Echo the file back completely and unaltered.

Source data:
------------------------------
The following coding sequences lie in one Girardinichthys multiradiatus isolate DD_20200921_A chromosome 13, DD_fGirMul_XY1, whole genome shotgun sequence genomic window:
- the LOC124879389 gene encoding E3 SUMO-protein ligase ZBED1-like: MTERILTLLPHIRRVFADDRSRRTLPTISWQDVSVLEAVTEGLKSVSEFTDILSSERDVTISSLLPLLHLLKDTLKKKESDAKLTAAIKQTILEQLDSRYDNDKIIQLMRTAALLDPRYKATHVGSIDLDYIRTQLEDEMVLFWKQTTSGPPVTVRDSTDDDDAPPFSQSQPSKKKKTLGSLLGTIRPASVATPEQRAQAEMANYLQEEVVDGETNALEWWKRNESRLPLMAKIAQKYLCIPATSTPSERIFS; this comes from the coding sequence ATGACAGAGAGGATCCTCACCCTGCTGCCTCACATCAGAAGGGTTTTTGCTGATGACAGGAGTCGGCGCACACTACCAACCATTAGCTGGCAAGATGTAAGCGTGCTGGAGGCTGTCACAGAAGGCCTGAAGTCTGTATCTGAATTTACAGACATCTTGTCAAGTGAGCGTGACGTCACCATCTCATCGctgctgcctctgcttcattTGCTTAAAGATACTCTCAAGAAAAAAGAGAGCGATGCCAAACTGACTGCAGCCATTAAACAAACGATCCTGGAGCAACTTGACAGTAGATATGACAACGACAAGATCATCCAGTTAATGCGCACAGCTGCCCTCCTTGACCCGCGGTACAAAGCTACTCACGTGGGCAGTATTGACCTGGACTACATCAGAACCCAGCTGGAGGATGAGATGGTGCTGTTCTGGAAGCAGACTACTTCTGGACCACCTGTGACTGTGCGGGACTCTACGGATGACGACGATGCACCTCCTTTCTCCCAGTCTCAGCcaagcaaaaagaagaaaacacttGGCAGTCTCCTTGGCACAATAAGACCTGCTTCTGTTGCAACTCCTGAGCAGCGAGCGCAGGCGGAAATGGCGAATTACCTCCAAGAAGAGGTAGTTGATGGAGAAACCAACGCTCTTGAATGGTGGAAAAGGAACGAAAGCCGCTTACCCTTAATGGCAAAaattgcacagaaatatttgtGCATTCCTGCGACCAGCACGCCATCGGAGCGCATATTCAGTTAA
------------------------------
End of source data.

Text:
The following coding sequences lie in one Girardinichthys multiradiatus isolate DD_20200921_A chromosome 13, DD_fGirMul_XY1, whole genome shotgun sequence genomic window:
- the LOC124879389 gene encoding E3 SUMO-protein ligase ZBED1-like: MTERILTLLPHIRRVFADDRSRRTLPTISWQDVSVLEAVTEGLKSVSEFTDILSSERDVTISSLLPLLHLLKDTLKKKESDAKLTAAIKQTILEQLDSRYDNDKIIQLMRTAALLDPRYKATHVGSIDLDYIRTQLEDEMVLFWKQTTSGPPVTVRDSTDDDDAPPFSQSQPSKKKKTLGSLLGTIRPASVATPEQRAQAEMANYLQEEVVDGETNALEWWKRNESRLPLMAKIAQKYLCIPATSTPSERIFS; this comes from the coding sequence ATGACAGAGAGGATCCTCACCCTGCTGCCTCACATCAGAAGGGTTTTTGCTGATGACAGGAGTCGGCGCACACTACCAACCATTAGCTGGCAAGATGTAAGCGTGCTGGAGGCTGTCACAGAAGGCCTGAAGTCTGTATCTGAATTTACAGACATCTTGTCAAGTGAGCGTGACGTCACCATCTCATCGctgctgcctctgcttcattTGCTTAAAGATACTCTCAAGAAAAAAGAGAGCGATGCCAAACTGACTGCAGCCATTAAACAAACGATCCTGGAGCAACTTGACAGTAGATATGACAACGACAAGATCATCCAGTTAATGCGCACAGCTGCCCTCCTTGACCCGCGGTACAAAGCTACTCACGTGGGCAGTATTGACCTGGACTACATCAGAACCCAGCTGGAGGATGAGATGGTGCTGTTCTGGAAGCAGACTACTTCTGGACCACCTGTGACTGTGCGGGACTCTACGGATGACGACGATGCACCTCCTTTCTCCCAGTCTCAGCcaagcaaaaagaagaaaacacttGGCAGTCTCCTTGGCACAATAAGACCTGCTTCTGTTGCAACTCCTGAGCAGCGAGCGCAGGCGGAAATGGCGAATTACCTCCAAGAAGAGGTAGTTGATGGAGAAACCAACGCTCTTGAATGGTGGAAAAGGAACGAAAGCCGCTTACCCTTAATGGCAAAaattgcacagaaatatttgtGCATTCCTGCGACCAGCACGCCATCGGAGCGCATATTCAGTTAA